Nomination of Beneficiary of Life Insurance Policies

Nomination of Beneficiary of Life Insurance Policies

One of the best developments in estate planning in 2009 is the ability to nominate beneficiaries in your life insurance policies with legal certainty. The parliament has passed the law and gazetted it under Section 49L & M of the Insurance Act on 1 Sept 2009.

This law helps to provide another important tool for estate distribution OUTSIDE of a will.

In the past, one could only nominate their spouse and children as beneficiary with legal certainty in an insurance policy. This can create many estate distribution issues; for example, one cannot nominate one’s elderly parents, close friends, nephew, niece, or siblings as beneficiary of a life policy.

If you are a Muslim, most of your estate will be distributed according to the rules of Faraid. This might result in some weak family members not being sufficiently provided for, especially so if these family members are female.

If you are in a non-traditional relationship, your partner will also be excluded from the insurance nomination under the old regime.

If you use your life policy to fund business buy-sell agreements, the inability to nominate the other business partners in a policy creates legal uncertainty.

Besides property, the life insurance proceeds are probably the next substantial chunk of your estate. Thus, it would require some careful planning.

There 2 forms of nominations you can make: revocable or irrevocable nominations.


Revocable Nomination

According to section 49M of the insurance act, you are able to make a revocable nomination on your policy to any person (who need not be your family member) or legal entity (i.e. a company, trust, or organisation). Every insurance company will gladly email you the nomination forms.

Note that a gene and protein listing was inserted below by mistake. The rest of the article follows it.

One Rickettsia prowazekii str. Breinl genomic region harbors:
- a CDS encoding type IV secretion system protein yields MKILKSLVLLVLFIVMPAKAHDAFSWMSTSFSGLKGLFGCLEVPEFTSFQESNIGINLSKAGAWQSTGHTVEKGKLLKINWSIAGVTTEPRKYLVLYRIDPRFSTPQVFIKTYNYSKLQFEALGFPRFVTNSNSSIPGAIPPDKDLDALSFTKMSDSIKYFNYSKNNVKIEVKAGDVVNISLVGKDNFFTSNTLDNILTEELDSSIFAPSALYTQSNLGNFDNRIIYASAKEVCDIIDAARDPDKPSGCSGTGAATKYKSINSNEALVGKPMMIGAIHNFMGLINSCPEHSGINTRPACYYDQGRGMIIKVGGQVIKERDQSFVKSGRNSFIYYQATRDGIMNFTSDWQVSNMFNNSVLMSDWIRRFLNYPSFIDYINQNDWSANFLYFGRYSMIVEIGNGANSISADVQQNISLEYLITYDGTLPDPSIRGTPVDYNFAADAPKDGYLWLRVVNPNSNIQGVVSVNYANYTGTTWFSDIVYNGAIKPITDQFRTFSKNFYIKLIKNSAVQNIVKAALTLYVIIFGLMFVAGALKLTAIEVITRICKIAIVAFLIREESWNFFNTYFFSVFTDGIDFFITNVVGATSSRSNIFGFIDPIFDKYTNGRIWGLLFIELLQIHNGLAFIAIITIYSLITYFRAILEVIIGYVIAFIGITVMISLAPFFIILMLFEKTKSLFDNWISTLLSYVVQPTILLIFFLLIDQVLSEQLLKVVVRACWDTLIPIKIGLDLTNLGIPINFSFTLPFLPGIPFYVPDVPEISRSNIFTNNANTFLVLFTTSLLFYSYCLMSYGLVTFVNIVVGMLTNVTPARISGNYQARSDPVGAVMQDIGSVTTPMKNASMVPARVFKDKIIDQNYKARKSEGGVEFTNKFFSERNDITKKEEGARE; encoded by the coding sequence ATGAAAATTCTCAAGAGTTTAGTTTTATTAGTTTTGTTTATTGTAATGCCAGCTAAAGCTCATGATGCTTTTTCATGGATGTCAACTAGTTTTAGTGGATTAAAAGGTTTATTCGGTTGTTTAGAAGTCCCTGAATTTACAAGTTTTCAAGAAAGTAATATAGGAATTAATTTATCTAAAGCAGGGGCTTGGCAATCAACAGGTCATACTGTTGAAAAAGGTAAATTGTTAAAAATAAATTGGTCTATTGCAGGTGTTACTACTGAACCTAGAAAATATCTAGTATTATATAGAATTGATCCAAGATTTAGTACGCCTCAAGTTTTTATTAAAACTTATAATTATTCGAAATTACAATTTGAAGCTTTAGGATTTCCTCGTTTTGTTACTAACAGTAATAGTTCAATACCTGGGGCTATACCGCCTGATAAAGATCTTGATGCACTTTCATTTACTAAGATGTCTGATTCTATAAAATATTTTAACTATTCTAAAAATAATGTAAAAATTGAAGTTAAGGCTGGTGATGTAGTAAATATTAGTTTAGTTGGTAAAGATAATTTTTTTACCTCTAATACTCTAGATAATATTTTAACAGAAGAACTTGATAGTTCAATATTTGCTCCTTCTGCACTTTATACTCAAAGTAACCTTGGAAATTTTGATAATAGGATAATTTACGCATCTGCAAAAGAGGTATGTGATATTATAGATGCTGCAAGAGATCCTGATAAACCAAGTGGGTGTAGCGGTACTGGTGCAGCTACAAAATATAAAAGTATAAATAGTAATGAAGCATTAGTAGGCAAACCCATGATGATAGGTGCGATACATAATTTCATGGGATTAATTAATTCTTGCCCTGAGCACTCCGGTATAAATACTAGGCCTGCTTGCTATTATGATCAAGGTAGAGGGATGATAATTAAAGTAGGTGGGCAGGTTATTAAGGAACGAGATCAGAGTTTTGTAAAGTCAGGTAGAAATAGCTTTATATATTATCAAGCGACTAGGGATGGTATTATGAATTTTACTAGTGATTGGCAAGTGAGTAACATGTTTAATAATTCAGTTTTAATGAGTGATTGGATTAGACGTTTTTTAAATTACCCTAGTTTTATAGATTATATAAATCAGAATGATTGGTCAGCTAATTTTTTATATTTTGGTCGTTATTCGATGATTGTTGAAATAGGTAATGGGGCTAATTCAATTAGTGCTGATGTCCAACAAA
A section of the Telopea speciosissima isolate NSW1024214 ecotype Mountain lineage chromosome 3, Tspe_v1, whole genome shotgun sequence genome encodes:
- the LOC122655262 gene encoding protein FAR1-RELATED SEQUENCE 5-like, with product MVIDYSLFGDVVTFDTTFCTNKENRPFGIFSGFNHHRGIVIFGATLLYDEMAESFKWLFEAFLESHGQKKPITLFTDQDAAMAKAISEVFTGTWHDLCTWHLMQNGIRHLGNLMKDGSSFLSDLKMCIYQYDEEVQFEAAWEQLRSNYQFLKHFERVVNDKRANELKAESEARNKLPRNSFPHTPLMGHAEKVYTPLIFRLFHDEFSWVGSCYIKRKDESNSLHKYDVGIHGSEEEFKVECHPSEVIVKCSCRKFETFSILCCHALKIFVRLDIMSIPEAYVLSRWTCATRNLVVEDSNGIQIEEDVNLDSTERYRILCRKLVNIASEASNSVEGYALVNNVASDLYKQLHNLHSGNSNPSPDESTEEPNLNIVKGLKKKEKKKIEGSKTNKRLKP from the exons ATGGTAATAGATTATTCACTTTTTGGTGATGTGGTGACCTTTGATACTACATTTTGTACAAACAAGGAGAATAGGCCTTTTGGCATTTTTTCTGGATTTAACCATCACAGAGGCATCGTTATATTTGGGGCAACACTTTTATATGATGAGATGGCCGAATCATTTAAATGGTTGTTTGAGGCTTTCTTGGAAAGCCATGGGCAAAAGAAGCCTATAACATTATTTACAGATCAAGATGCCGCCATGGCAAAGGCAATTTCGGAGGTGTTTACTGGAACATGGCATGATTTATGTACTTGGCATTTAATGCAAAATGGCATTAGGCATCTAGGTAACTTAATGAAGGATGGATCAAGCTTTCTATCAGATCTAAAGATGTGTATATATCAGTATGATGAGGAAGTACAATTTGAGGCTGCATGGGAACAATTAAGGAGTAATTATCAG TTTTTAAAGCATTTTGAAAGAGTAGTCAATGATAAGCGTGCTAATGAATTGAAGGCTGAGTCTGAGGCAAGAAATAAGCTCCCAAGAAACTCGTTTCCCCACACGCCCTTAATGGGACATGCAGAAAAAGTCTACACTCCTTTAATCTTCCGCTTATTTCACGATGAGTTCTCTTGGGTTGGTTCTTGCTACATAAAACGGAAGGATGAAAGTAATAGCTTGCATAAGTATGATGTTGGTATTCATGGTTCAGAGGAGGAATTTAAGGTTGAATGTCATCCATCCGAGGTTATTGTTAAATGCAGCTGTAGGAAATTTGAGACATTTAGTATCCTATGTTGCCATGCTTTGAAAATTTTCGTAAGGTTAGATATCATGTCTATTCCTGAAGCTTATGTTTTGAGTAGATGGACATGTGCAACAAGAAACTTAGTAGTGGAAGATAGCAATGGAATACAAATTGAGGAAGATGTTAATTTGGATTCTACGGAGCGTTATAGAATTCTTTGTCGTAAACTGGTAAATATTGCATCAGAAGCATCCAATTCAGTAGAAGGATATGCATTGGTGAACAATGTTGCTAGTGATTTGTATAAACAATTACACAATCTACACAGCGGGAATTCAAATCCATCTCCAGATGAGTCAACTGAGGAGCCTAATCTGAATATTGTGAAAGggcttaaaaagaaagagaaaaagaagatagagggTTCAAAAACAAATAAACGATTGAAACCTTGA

You need to fill in the following:

  1. Policy details (one form for each policy, if you have 5 policies from one insurer, you need to fill up 5 sets of nomination forms)
  2. Your beneficiaries’ details (name, date of birth, IC or business registration numbers, address).
  3. You need to sign the forms in the presence of 2 witnesses, who in turn need to sign as well.

Upon your death, the insurance company will pay the proceeds in your beneficiary’s name without the need for probate or a letter of administration. Otherwise, the insurance company can only pay out up to $150K to the proper claimant and freeze the rest until the grant of probate, letter of administration or certificate of inheritance (in the case of a Muslim) is produced.

Even if the grant of probate is produced, there is another issue. The balance of the policy proceed will be paid to the “estate of the deceased” instead of the family members. This might cause further administrative problems.


Irrevocable Nomination

Irrevocable nominations take the form of section 73 of the Conveyance and Law of Property Act (CLPA). The beneficiary is confined to your spouse and/or children.

The administration of this form is similar to S49M revocable nomination, with the exception that you need to identify at least one trustee in the nomination.

Besides facilitating the smooth wealth transfer to the beneficiary without going through probate (similar to S49M revocable nomination), the other main advantage of irrevocable nomination is that your insurance proceeds are shielded from estate creditors. This is an important advantage as one’s estate can be exposed to creditors’ claims upon one’s death. For example, in May 2012, a driver crashed his high performance car into a taxi, causing 2 deaths and 2 serious injuries. The driver himself was also killed in the accident. The car insurer repudiates its liability claiming that the crash was a “collision” and not “an accident”. As the car insurer was bound by law to pay out the compensation to the 3rd parties, it then sued the driver’s estate to recover the compensation amount, causing much stress to the widow. If the life policies were under irrevocable nomination, the creditor (the car insurer in this case) cannot touch the insurance proceeds.

If you are a Muslim, the MUIS in Singapore has issued a FATWA in Feb 2012 that a Muslim can do either irrevocable or revocable nomination on life policies.

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